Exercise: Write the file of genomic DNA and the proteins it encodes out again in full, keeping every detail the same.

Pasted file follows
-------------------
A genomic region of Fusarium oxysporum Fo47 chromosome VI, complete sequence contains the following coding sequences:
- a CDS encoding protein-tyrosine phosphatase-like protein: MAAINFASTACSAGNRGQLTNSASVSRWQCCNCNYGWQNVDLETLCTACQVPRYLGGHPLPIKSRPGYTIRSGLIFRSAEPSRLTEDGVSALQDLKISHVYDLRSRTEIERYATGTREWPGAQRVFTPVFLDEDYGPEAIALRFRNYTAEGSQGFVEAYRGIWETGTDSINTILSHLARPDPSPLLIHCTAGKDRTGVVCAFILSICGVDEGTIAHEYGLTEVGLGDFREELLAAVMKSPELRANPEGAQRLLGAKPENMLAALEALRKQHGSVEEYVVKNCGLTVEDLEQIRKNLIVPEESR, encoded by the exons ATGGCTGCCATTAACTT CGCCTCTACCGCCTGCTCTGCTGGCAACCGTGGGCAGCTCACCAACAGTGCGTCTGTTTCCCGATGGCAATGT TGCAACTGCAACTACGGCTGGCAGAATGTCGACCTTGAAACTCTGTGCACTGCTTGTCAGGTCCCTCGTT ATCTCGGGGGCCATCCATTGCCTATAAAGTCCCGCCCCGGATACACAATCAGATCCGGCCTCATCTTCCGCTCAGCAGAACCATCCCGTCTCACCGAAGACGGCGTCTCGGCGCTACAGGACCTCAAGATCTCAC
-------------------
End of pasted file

A genomic region of Fusarium oxysporum Fo47 chromosome VI, complete sequence contains the following coding sequences:
- a CDS encoding protein-tyrosine phosphatase-like protein: MAAINFASTACSAGNRGQLTNSASVSRWQCCNCNYGWQNVDLETLCTACQVPRYLGGHPLPIKSRPGYTIRSGLIFRSAEPSRLTEDGVSALQDLKISHVYDLRSRTEIERYATGTREWPGAQRVFTPVFLDEDYGPEAIALRFRNYTAEGSQGFVEAYRGIWETGTDSINTILSHLARPDPSPLLIHCTAGKDRTGVVCAFILSICGVDEGTIAHEYGLTEVGLGDFREELLAAVMKSPELRANPEGAQRLLGAKPENMLAALEALRKQHGSVEEYVVKNCGLTVEDLEQIRKNLIVPEESR, encoded by the exons ATGGCTGCCATTAACTT CGCCTCTACCGCCTGCTCTGCTGGCAACCGTGGGCAGCTCACCAACAGTGCGTCTGTTTCCCGATGGCAATGT TGCAACTGCAACTACGGCTGGCAGAATGTCGACCTTGAAACTCTGTGCACTGCTTGTCAGGTCCCTCGTT ATCTCGGGGGCCATCCATTGCCTATAAAGTCCCGCCCCGGATACACAATCAGATCCGGCCTCATCTTCCGCTCAGCAGAACCATCCCGTCTCACCGAAGACGGCGTCTCGGCGCTACAGGACCTCAAGATCTCAC